We managed to get a very early start from Sleeping Giant PP. It wouldn’t have been a real Thunder Bay experience without a thunder storm to send us off. We had a spectacular send off at midnight before our departure. Unfortunately, it meant packing up wet gear! Oh well, we hoped we would have some sun to dry things out when we arrived at our campground for the next 2 days.
As we drove the 45 kms to the highway out of the park, the sun started to break through. It was going to be a fine day after all!
The drive was lovely. From marshy plains to rolling hills leaving Thunder Bay towards Dryden the drive was dotted with sparse evergreens – a scene we will be sure to repeat as we head into the far north later in our trip. We passed a sign that said from this point on, all water flows to the Arctic…I. guess we really were in the northern parts of Ontario! As we passed Dryden the geography once again became predominantly shield country. Beautiful rock outcroppings and lush forest…it was around this time that we changed time zones to the Central time zone…and we have yet to leave Ontario!
We arrived at the camp. Around 1:30 – 2:00 pm. Lots of time to get ourselves settled in for our 2 night stay. The campground is beautiful! A number of spots with lake frontage, and although ours does not have shoreline, we have some lovely views and are just a few short steps from lake access. Tomorrow hopefully, we can get the kayak out for a paddle!
Dan and I took a short hike here to the Beaver Pond loop. A great way to stretch our legs and see a bit of this park.
When we got back we made our supper. After supper we lit a few candle lanterns while we played cards, and were gently told by a park warden that as lovely as this looked, we needed to extinguish out lanterns as there is no open flame allowed in the park. Very understandable as we can see the water bombers taking off from Dryden and Kendra to fight the raging fires throughout northern Ontario. It was interesting that Dan and I noticed the smell of smoke and the haze that hung over the campground even though there is a fire ban throughout all the parks in the north. We were even brushing ash off our tent and table each morning as well. Even the evening sun glowed red in the sky well before sunset.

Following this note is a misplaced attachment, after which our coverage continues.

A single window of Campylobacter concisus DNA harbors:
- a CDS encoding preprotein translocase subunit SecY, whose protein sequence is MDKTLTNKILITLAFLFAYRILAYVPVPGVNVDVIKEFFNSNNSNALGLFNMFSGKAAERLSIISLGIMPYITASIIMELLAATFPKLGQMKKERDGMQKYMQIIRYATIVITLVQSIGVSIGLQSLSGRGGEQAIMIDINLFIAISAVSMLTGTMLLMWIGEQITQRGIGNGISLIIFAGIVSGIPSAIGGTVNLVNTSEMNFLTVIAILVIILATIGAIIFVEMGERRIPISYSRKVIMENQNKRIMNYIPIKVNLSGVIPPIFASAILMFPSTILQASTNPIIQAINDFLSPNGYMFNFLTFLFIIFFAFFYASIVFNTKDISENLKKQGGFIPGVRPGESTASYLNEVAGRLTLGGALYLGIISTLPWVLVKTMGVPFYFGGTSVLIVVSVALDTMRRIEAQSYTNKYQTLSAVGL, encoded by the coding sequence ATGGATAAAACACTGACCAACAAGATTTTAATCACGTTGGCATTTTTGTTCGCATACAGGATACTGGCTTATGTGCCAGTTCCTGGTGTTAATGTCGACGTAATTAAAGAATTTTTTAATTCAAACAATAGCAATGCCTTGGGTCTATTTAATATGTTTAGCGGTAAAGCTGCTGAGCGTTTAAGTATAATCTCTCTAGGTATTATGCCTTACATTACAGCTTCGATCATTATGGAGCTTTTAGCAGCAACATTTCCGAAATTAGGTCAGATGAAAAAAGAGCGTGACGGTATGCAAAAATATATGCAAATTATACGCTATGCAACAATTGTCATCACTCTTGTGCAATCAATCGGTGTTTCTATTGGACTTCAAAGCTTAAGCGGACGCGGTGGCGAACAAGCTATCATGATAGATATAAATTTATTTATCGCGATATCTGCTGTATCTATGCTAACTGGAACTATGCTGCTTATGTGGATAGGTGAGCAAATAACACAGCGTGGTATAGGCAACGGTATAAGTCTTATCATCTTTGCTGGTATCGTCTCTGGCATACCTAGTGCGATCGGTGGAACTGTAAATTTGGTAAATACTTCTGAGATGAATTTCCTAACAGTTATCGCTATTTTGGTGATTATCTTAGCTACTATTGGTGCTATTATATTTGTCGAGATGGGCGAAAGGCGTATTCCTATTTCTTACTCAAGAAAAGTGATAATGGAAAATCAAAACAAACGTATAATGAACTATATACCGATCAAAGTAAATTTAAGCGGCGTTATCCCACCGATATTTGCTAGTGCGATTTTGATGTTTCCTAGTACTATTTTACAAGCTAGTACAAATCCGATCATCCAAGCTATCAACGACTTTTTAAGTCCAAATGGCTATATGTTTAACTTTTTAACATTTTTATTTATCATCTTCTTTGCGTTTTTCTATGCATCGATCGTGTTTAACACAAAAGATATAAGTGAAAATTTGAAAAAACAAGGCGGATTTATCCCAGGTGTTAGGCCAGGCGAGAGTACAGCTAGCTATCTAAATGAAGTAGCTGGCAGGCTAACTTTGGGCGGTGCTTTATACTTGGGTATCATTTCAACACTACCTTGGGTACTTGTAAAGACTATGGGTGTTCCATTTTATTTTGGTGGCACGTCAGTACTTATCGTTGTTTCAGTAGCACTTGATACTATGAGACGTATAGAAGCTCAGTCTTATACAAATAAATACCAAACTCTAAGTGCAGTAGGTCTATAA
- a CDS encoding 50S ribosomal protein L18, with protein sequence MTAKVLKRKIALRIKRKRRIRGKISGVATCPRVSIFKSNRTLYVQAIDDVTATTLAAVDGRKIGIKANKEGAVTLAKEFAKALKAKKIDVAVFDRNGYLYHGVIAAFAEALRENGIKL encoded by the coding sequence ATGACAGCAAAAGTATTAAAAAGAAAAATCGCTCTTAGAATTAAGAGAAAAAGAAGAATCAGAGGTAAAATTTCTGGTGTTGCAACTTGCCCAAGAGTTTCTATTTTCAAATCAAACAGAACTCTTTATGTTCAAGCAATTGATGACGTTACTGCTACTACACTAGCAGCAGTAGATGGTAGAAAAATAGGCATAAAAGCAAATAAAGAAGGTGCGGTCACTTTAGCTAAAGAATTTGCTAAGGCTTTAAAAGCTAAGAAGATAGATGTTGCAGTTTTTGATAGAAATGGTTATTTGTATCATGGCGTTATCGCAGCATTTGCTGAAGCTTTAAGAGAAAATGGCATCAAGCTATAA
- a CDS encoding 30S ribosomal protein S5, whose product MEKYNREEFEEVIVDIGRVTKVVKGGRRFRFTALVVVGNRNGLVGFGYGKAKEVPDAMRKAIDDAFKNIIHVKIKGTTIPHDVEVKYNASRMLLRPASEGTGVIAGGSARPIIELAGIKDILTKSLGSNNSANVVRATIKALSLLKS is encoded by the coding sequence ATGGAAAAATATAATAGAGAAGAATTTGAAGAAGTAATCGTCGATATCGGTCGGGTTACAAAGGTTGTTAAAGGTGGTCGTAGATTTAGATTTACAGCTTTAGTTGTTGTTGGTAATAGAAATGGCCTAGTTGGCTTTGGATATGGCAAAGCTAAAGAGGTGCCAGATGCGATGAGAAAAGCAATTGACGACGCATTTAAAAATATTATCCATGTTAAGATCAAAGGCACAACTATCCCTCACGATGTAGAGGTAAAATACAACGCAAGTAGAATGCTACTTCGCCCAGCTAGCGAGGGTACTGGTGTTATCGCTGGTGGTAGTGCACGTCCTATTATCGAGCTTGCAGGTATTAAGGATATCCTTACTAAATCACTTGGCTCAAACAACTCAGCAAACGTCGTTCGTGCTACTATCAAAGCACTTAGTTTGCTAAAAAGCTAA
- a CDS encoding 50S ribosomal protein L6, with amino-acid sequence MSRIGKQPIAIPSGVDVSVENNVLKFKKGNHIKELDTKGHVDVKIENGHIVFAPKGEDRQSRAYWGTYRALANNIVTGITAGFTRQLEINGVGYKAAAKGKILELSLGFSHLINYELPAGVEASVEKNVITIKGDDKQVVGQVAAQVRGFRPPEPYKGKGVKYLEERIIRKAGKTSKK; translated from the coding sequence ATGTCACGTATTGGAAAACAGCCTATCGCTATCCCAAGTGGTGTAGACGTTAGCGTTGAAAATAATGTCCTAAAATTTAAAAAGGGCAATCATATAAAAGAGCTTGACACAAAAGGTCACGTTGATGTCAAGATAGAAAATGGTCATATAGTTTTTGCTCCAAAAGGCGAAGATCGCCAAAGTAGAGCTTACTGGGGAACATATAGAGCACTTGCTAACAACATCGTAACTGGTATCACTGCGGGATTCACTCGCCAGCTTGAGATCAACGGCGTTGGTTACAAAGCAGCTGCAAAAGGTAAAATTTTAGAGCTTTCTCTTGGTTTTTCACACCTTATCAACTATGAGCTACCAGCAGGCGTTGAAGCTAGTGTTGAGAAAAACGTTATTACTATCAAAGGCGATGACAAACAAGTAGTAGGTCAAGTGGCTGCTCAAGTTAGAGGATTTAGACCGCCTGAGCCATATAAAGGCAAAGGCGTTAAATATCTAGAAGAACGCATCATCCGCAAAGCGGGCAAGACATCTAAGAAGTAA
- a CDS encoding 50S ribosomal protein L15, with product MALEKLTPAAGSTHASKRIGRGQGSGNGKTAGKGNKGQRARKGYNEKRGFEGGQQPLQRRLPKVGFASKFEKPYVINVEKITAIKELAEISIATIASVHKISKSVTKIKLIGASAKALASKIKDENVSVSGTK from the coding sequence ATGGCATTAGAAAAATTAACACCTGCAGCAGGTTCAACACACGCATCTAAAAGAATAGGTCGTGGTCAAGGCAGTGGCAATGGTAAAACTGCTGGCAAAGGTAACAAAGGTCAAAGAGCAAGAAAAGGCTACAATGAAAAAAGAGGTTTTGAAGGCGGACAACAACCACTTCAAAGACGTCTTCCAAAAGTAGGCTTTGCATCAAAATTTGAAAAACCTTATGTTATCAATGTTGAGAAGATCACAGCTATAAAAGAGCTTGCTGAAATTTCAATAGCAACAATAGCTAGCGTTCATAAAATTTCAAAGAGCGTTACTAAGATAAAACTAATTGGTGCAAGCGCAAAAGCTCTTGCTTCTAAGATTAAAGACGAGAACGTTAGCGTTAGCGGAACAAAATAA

As I sit here and write, all our gear is dry, we are well fed and watered (well maybe a little red wine and scotch thrown in for good measure!) and feeling blessed with another beautiful day. Can hardly wait to see what our exploring will uncover tomorrow. For now, stay safe and good night.
Day 6 Rushing River Provincial Park
We woke up after a long and satisfying sleep. The campground was silent through the night in spite of many campers in the camp. Our only night sounds were loons serenading us with welcoming sounds. This campground has been the best yet! Beautiful topography, excellent services, and sites bordering the lake actually had their own lake access!